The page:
Before the St. Patrick’s Day run this past weekend, two lovely Irish nuns were introduced as the honorary parade marshals. They are returning this summer to their homeland after teaching in the United States for eighty years collectively. Sister greeted the thousands of runners donned in green clothing with a mighty “céad míle fáilte” – Gaelic for “a hundred thousand welcomes.” The temperature was perfect, the skies clear, and a festive feeling was in the air. Yes, everyone seemed to be celebrating (and drinking) all thing Irish. I even heard a homeless man yelling “Erin go bragh” after someone gave him a green hat. The color of his skin indicated that he was probably not of Irish descent.
Those who know their Irish history understand how the tricolors of the Irish flag represent both a sad history and a lofty goal. The color green symbolizes Catholicism and Irish republicanism. The orange represents Protestantism and those who supported King William II of the House of Orange. The white, of course, signifies peace and the belief that the two cultures can live and work together in peace. Compared to past decades of fighting and bloodshed in the Emerald Isle, the past decade has been peaceful. Not perfect, my Celtic friend commented, but there seems to be an underlying respect that was absence before.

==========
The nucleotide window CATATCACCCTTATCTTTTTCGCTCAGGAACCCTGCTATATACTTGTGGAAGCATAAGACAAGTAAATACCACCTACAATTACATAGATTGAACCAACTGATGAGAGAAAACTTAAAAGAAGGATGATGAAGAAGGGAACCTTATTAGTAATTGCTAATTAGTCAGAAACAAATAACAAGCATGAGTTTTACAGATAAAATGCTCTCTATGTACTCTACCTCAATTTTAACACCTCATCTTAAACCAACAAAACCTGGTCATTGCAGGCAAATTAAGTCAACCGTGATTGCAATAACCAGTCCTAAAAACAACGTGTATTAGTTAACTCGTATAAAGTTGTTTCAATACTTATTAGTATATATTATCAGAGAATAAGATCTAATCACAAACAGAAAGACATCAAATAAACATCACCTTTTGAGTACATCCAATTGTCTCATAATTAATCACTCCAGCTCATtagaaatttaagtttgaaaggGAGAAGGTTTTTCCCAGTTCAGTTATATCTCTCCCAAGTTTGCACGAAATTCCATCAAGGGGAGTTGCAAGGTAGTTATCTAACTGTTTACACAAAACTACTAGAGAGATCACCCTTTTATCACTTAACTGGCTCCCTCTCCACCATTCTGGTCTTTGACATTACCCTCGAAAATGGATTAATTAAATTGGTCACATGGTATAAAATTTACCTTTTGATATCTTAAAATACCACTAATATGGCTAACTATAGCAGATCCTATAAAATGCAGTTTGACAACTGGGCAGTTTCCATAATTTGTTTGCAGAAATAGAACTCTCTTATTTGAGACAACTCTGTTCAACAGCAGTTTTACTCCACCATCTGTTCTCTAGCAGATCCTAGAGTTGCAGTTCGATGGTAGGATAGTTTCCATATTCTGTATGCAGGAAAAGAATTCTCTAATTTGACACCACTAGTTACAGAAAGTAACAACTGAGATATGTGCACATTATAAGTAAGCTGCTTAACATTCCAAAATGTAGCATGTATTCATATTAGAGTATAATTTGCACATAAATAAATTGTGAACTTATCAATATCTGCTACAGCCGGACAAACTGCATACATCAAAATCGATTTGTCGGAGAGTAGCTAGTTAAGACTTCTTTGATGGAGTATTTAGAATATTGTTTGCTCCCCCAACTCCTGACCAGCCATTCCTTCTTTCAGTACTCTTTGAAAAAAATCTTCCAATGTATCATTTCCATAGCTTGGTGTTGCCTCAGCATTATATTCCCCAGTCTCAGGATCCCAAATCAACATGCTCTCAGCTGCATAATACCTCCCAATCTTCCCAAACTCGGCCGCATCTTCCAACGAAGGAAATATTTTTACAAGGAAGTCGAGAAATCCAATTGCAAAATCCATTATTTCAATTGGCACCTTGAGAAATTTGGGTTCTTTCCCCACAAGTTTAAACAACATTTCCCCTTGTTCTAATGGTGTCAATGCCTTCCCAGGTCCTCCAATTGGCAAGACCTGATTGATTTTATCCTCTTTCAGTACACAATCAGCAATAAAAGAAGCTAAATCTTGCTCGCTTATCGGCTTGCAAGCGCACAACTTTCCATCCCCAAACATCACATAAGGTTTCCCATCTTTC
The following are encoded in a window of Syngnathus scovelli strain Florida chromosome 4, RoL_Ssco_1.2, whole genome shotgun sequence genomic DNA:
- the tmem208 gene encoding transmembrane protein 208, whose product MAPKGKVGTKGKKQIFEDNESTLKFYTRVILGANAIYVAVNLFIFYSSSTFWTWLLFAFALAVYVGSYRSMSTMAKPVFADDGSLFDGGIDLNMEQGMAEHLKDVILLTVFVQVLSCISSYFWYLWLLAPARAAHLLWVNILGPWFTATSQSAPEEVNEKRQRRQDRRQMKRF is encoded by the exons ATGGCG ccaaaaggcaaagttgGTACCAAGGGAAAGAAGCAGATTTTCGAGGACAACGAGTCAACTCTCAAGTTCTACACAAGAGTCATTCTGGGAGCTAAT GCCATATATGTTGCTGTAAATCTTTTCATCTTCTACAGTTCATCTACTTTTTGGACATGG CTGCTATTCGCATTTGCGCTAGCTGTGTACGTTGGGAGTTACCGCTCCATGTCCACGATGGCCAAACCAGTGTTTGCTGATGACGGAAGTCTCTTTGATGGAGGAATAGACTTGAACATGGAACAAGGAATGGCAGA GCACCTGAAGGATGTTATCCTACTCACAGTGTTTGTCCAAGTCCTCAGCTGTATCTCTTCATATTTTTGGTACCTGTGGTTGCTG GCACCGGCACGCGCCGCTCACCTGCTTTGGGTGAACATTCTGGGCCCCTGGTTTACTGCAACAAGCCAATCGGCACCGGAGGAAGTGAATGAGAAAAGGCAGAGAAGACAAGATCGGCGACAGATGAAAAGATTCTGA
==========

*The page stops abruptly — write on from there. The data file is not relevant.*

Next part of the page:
As I reflect on the current divisions within the United States, it is apparent that we need more solidarity (white) between the red and blue. In Christianity, white is a color associated with baptism since it is believed to wash away the original sin of Adam and Eve. Original sin, as a nun in my grade school explained, is our tendency to like sin and division. White also signifies the hope that we have in a brighter future, namely, eternal life. Let’s start by adding a little more respect to counter the “póg mo thóin” attitude that prevails today. I’d hate to think those sweet nuns are leaving a country worse off than when they arrived.